So a few months ago on 23andMe, we got a match with a predicted relationship of third cousin to my husband’s kit. The match had overlapping shared DNA segments on chromosomes 11, 17 and 18. The largest segment was on chromosome 18, an overlap of 66cMs (CentiMorgans, a unit to measure genetic linkage). Totalled with the other segments, the resulting shared match was 109cMs which is in the third cousin range. Cousin L, as we shall call her,  was also a match for my brother-in-law and his three teenage children, who had also been tested on 23andMe.

23andme chr 18 stevensons and mcNeill

(23andMe Stevensons/”Cousin L”) Chromosome 18 from husband’s DNA “chromosome browser” at 23andMe. Very pretty, but what is it actually telling us?

“Cousin L” had a list of ancestral birthplaces that included Barrhill. This was already interesting. A potential match of a third cousin would mean that husband “D” and “Cousin L” shared a great-great grandparent, exactly what we would be looking for if Cousin L was a descendant of a sibling of D’s great-grandfather.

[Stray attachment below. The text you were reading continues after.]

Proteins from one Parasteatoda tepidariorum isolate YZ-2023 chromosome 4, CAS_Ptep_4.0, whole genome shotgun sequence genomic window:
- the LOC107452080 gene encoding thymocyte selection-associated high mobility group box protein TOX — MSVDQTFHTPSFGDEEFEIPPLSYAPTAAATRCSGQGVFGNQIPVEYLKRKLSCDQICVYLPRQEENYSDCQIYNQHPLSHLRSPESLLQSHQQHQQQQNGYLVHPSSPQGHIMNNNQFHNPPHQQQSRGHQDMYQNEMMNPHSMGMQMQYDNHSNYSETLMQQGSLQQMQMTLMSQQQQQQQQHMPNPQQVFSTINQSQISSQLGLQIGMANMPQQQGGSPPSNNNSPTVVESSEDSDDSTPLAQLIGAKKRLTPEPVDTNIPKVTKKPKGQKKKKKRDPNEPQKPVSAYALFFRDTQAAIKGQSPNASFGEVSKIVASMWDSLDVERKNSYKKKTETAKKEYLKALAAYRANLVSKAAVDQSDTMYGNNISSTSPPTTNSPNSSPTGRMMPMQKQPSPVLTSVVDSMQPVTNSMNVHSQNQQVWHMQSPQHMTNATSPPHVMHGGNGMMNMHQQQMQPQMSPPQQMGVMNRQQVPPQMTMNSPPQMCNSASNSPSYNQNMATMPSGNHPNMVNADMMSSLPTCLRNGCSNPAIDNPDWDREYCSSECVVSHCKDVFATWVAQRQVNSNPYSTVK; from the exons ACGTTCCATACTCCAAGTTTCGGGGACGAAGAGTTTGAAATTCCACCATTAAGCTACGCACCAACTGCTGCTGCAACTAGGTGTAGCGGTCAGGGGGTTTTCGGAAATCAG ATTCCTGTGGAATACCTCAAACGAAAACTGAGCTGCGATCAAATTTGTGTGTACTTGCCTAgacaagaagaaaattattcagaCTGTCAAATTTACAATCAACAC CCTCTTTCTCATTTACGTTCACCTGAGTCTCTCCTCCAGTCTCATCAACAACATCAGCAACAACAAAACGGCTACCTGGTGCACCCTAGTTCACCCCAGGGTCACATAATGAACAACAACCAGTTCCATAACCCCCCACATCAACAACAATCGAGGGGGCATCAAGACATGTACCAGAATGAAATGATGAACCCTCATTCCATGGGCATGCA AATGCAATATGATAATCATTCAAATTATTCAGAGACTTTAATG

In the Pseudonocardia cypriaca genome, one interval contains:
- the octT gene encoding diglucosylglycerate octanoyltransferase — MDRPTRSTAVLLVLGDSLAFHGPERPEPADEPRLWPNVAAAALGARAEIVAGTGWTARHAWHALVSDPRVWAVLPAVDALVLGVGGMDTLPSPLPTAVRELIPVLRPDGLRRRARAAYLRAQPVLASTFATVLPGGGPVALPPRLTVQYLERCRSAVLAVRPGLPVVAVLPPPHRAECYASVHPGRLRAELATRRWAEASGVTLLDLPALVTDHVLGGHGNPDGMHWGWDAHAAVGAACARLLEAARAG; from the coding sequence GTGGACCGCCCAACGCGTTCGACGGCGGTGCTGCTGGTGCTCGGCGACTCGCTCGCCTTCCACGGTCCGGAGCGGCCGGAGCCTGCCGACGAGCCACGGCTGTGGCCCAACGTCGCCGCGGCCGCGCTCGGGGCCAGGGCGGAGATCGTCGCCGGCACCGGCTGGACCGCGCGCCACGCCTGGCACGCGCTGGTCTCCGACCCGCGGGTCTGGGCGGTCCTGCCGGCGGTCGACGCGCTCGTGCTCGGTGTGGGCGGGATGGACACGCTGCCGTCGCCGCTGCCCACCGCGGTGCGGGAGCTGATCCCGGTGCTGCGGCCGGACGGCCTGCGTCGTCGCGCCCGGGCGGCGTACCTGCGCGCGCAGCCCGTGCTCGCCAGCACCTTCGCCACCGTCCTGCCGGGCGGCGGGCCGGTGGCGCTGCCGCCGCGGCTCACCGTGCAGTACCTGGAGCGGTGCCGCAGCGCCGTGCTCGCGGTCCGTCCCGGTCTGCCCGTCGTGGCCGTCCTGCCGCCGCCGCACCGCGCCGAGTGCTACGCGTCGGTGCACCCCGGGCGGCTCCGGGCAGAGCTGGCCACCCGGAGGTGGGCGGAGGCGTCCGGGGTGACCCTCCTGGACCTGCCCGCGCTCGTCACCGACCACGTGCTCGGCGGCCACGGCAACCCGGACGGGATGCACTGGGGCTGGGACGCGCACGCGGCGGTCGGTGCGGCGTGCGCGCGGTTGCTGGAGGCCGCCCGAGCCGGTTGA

23andMe then gives you the facility to contact DNA matches and ask them if they would like to explore how you may be related. Many people don’t respond – part of the issue being that a lot of the early testers at 23andMe were only in it for the health and traits report, and were/are still not interested in DNA relative matching. That is slowly changing. Luckily cousin L was very open and chatty about the potential connection. Here is the extract from her reply that gave us hope:

  • “I know we are related to Stevensons in Barrhill. My great grandmother in Barrhill was part of that family. There were 4 brothers too.”

Over a series of emails, Cousin L told us the story of her Stevenson ancestors in Barrhill. Could DNA tell us which brother was our family’s direct ancestor? Which one of these four was the great-grandfather of these two cowboys from the 1970s?

Doug Bob cowboy crop 2

Who’s your great-granddaddy? John, William, James or David?

(The top photograph from around 1971 was taken around 50 miles away from the family portrait that the “mugshots” are lifted from. The Stevenson family portrait was probably taken around 1905, judging by the ages of the children.)